We got 4 inches of snow overnight and when my husband came out of work to get in his truck to come home, someone had shoveled a path beside his truck making it easier to get to. This certainly was an act of kindness that didn’t go unnoticed. Others in our community at times have left extra money for coffee for the next person or plowed neighbor’s driveways - all spreading kindness around.
Suzie, blogger of The Abundance Highway, wrote a post a couple of days ago on random acts of kindness when she talked about picking up litter from the beach. We could take that to our own home towns and pick up litter on playgrounds or parks. It made me think of other acts of kindness my community has received and experienced in the past year and a half.
On Sept 27, 2006, our Rocky Mountain community changed when a gunman entered our high school holding 7 girls hostage and killing Emily Keyes making national headlines. Her last words text messaged to her Dad were, “I Love U Guys”. As a result of this horrendous incident, the community rallied around the family and law enforcement and came together for healing with support showing random acts of kindness in honor of Emily. Instead of bitterness and hate came love and it was not only demonstrated by businesses, neighbors, and teachers but more importantly by the students.
We saw people planting flowers for others and students cleaning up yards, $20 was left at a café to buy sodas for the next 20 customers, people showing up volunteering and helping with food for law enforcement officers during their investigation. Healing comes from reaching out to others in love and kindness. There is kindness within us and is being offered everyday around the world. We don’t need a tragedy to remind us how important life is to be valued and what part we can play to make it a better world. It starts in our homes and communities and can spread.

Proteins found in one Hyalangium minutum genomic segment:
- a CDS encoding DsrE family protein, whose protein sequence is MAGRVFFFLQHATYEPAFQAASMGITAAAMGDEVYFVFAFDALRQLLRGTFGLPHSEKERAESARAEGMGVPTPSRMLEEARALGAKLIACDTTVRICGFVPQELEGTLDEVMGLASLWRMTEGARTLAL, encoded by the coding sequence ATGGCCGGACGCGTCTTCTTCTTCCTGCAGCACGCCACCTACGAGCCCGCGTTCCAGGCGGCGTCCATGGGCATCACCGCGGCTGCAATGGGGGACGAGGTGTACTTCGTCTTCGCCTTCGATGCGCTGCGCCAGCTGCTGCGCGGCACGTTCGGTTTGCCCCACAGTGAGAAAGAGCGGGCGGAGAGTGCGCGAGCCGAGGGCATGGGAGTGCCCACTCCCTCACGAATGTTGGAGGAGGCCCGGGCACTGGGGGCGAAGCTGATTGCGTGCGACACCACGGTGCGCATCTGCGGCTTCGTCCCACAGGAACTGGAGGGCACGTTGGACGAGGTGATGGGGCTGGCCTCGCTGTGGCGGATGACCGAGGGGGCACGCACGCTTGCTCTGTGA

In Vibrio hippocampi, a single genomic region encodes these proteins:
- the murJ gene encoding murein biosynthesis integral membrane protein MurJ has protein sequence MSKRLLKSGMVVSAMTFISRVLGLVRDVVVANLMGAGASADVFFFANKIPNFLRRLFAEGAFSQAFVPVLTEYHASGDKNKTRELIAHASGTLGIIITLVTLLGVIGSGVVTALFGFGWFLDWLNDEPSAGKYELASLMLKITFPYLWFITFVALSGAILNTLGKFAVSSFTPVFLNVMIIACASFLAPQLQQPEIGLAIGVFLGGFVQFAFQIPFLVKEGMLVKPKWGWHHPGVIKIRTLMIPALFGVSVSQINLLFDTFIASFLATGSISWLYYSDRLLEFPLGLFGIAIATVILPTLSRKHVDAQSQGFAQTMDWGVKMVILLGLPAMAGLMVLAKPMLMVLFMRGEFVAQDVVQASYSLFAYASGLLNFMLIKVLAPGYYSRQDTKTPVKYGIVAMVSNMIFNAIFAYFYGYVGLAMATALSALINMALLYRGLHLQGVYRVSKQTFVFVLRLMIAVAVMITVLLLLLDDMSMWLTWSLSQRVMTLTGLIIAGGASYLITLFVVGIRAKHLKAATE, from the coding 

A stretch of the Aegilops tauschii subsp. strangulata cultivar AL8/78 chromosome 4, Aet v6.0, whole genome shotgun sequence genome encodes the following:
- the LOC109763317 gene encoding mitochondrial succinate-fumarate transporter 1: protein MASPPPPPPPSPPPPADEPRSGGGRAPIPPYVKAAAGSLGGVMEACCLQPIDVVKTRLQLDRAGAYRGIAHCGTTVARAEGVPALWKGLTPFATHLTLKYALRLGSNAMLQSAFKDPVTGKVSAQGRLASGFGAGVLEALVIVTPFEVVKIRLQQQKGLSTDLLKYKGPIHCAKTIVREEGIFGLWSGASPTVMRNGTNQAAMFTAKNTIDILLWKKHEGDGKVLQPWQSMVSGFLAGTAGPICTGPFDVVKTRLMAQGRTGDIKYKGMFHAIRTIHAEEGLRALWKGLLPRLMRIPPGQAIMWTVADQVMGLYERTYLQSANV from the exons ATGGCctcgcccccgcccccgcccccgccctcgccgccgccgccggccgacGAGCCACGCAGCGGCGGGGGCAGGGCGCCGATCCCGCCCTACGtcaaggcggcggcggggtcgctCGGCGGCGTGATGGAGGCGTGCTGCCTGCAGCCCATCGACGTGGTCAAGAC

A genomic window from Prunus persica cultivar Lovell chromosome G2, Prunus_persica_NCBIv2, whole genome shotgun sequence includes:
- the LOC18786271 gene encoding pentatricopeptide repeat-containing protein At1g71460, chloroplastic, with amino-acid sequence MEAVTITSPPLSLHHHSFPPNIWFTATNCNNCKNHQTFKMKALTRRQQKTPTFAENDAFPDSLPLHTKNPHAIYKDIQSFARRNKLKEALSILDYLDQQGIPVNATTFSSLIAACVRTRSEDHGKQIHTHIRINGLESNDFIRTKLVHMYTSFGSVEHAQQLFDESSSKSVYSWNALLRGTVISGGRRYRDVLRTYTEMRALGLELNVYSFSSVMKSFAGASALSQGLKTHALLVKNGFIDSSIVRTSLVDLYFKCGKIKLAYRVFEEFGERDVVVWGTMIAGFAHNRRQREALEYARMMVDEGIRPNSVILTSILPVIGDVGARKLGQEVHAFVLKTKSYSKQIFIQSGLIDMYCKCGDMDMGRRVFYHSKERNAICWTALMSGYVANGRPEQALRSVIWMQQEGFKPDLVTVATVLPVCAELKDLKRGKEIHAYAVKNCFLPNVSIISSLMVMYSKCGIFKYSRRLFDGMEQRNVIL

I’m reminded of the powerful and moving 2000 movie Pay It Forward where a junior high school boy takes a challenge seriously of an assignment from his social studies teacher in making a difference in the world. He decides to help 3 people without anything in return except for them to pay the kindness forward to 3 other people. His thinking was that if we all took our part this would spread exponentially around the world.
In an interview with the author of Pay It Forward, Catherine Ryan Hyde, she describes where this idea for the book came. Her car broke down one night and caught on fire and 2 men came to her rescue helping her and putting out the fire. She wanted to repay them but she was told, “Don’t pay it back to me.” “Pay it forward to someone else”. She goes onto say in the interview, “Then I spent the next 20 years wondering what kind of world it would be like if an idea like that caught fire.”
Imagine what kind of world it would be like if we each, like Suzie at Abundance Highway, our mountain community, or Trevor the junior high student, found a way to spread kindness. Maybe, we could leave extra change for the next person coming through a toll line or scrape off the windows of the car next to yours when you scrape off your windows. Help an elderly person living in the neighborhood by offering to get their groceries once a week to name a few.
It’s not just when the need arises that kindness is important it’s when it comes unexpectedly and unprompted. It touches your heart and makes you feel that maybe the world isn’t so bad after all. Most times, little does the person know that what they did may have not only saved your day but saved your life?
From the kitchen table - Pat
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